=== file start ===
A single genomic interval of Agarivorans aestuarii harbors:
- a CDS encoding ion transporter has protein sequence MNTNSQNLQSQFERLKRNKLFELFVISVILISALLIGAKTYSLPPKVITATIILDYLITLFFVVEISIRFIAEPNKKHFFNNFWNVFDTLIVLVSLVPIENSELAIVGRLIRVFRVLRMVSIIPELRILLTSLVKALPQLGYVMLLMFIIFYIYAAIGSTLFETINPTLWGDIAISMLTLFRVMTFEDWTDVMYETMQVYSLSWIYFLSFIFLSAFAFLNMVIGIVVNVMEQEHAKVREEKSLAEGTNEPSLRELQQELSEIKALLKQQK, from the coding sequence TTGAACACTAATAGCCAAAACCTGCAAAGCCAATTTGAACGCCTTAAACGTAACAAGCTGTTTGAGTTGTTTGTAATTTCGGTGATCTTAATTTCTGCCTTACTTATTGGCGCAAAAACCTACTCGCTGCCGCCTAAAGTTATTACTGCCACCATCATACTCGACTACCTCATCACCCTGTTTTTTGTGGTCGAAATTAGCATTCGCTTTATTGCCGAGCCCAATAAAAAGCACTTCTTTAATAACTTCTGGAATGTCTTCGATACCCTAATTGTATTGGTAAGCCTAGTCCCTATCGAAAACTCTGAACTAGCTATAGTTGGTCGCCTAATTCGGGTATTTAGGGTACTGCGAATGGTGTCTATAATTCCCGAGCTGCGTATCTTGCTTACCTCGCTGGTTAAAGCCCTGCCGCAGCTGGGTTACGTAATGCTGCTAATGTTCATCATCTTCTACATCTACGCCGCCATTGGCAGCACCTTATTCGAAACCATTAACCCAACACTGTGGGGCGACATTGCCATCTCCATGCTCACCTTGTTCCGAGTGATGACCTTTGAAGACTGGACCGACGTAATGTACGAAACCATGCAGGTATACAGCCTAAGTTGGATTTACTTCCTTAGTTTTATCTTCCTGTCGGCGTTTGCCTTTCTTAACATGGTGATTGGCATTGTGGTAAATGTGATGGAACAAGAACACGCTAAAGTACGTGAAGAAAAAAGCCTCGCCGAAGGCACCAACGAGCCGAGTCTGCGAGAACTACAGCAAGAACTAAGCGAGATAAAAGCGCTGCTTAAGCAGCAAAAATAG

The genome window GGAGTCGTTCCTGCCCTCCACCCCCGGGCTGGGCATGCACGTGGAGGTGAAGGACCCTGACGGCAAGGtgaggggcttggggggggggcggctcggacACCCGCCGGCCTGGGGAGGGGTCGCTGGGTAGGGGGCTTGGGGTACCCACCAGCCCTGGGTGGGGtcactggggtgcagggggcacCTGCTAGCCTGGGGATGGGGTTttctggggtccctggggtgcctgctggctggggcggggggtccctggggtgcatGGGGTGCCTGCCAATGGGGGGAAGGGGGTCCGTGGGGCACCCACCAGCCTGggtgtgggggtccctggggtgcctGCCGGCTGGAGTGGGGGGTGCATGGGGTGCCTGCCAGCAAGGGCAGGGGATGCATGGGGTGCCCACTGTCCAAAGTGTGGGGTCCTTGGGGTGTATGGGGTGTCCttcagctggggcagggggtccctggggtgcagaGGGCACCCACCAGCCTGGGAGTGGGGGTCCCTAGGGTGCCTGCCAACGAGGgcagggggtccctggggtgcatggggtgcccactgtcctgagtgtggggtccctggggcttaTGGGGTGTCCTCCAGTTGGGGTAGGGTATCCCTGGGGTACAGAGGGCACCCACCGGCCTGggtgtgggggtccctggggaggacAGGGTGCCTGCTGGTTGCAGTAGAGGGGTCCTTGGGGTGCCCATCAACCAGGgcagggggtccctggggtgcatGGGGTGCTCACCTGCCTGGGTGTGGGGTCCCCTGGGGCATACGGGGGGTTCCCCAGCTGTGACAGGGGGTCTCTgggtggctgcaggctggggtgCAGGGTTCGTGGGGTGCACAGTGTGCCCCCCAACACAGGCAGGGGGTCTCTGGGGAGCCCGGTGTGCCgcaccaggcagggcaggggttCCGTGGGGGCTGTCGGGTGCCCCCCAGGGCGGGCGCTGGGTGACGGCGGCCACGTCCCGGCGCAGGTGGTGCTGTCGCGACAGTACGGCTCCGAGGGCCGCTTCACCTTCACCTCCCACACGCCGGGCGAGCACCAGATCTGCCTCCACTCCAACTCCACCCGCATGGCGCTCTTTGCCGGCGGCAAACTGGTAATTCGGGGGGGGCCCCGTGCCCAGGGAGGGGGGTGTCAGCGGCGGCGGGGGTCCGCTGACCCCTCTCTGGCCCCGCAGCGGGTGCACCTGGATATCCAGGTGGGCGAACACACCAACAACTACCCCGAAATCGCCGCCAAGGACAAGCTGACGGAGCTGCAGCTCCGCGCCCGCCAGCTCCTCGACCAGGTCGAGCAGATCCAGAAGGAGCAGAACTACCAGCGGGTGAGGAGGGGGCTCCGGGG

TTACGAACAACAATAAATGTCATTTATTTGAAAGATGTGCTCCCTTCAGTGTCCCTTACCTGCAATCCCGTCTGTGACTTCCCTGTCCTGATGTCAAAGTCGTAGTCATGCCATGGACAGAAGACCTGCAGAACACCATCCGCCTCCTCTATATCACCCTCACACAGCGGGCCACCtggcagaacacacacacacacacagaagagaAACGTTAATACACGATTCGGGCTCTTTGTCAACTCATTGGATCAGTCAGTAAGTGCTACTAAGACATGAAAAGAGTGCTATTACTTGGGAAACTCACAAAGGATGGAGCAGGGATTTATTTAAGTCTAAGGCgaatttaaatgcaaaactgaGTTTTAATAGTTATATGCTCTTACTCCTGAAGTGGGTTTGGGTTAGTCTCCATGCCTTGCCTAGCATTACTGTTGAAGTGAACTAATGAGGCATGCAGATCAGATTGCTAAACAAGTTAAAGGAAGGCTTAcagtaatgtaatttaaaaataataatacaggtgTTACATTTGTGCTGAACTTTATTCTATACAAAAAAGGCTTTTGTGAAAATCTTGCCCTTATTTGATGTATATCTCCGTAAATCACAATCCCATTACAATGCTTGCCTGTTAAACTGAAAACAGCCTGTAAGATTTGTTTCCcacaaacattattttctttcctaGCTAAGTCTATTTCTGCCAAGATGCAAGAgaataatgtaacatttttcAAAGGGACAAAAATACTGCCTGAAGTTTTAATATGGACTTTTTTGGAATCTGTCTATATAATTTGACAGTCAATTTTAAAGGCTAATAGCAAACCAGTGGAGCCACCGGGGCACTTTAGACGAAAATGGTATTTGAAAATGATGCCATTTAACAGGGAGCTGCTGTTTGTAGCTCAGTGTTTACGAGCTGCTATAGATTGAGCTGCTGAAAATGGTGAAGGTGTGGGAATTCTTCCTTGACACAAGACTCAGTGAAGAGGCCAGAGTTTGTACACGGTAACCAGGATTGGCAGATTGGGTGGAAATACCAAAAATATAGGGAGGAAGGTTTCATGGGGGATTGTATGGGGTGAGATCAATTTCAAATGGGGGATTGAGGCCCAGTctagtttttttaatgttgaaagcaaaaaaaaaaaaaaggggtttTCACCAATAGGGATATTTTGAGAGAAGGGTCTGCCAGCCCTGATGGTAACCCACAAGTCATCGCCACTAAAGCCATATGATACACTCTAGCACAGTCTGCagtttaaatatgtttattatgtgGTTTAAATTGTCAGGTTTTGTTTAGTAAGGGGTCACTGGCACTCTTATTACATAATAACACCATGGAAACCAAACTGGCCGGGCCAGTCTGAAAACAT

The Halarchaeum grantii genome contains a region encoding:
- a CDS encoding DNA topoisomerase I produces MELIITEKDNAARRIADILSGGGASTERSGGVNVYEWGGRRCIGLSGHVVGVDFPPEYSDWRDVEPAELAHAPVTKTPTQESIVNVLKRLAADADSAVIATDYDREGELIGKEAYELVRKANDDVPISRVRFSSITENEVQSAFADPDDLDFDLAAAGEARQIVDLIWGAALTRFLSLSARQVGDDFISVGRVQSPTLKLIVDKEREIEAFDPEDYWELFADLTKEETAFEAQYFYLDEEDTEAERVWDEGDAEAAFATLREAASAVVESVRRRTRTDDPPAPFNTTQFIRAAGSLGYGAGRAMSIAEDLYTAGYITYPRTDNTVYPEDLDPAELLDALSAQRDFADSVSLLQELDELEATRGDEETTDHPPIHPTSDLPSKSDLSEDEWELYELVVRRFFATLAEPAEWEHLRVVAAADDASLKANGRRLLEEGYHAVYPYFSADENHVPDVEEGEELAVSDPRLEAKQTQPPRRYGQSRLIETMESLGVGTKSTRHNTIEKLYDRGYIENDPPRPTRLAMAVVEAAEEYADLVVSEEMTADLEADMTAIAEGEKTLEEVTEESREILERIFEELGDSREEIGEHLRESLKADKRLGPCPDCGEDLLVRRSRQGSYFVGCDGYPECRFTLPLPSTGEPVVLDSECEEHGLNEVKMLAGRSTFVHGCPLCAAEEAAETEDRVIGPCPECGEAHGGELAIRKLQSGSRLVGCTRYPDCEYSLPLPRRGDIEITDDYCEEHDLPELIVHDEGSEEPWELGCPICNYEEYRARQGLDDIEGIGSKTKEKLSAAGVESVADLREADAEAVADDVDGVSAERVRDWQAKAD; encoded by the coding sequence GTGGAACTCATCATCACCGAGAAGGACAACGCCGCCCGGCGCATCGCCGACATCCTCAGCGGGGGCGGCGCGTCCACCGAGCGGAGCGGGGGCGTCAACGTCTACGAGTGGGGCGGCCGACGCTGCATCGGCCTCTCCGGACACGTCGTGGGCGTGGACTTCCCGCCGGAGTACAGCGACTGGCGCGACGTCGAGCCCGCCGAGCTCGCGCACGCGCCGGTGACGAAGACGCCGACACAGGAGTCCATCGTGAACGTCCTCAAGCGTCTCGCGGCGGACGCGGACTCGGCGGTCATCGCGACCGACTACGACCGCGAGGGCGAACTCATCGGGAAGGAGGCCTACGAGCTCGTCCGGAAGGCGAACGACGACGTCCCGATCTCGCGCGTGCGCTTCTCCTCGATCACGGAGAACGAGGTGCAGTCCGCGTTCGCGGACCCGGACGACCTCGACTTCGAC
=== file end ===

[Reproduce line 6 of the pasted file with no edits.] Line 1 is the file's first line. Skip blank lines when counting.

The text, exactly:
- a CDS encoding DNA topoisomerase I produces MELIITEKDNAARRIADILSGGGASTERSGGVNVYEWGGRRCIGLSGHVVGVDFPPEYSDWRDVEPAELAHAPVTKTPTQESIVNVLKRLAADADSAVIATDYDREGELIGKEAYELVRKANDDVPISRVRFSSITENEVQSAFADPDDLDFDLAAAGEARQIVDLIWGAALTRFLSLSARQVGDDFISVGRVQSPTLKLIVDKEREIEAFDPEDYWELFADLTKEETAFEAQYFYLDEEDTEAERVWDEGDAEAAFATLREAASAVVESVRRRTRTDDPPAPFNTTQFIRAAGSLGYGAGRAMSIAEDLYTAGYITYPRTDNTVYPEDLDPAELLDALSAQRDFADSVSLLQELDELEATRGDEETTDHPPIHPTSDLPSKSDLSEDEWELYELVVRRFFATLAEPAEWEHLRVVAAADDASLKANGRRLLEEGYHAVYPYFSADENHVPDVEEGEELAVSDPRLEAKQTQPPRRYGQSRLIETMESLGVGTKSTRHNTIEKLYDRGYIENDPPRPTRLAMAVVEAAEEYADLVVSEEMTADLEADMTAIAEGEKTLEEVTEESREILERIFEELGDSREEIGEHLRESLKADKRLGPCPDCGEDLLVRRSRQGSYFVGCDGYPECRFTLPLPSTGEPVVLDSECEEHGLNEVKMLAGRSTFVHGCPLCAAEEAAETEDRVIGPCPECGEAHGGELAIRKLQSGSRLVGCTRYPDCEYSLPLPRRGDIEITDDYCEEHDLPELIVHDEGSEEPWELGCPICNYEEYRARQGLDDIEGIGSKTKEKLSAAGVESVADLREADAEAVADDVDGVSAERVRDWQAKAD; encoded by the coding sequence GTGGAACTCATCATCACCGAGAAGGACAACGCCGCCCGGCGCATCGCCGACATCCTCAGCGGGGGCGGCGCGTCCACCGAGCGGAGCGGGGGCGTCAACGTCTACGAGTGGGGCGGCCGACGCTGCATCGGCCTCTCCGGACACGTCGTGGGCGTGGACTTCCCGCCGGAGTACAGCGACTGGCGCGACGTCGAGCCCGCCGAGCTCGCGCACGCGCCGGTGACGAAGACGCCGACACAGGAGTCCATCGTGAACGTCCTCAAGCGTCTCGCGGCGGACGCGGACTCGGCGGTCATCGCGACCGACTACGACCGCGAGGGCGAACTCATCGGGAAGGAGGCCTACGAGCTCGTCCGGAAGGCGAACGACGACGTCCCGATCTCGCGCGTGCGCTTCTCCTCGATCACGGAGAACGAGGTGCAGTCCGCGTTCGCGGACCCGGACGACCTCGACTTCGAC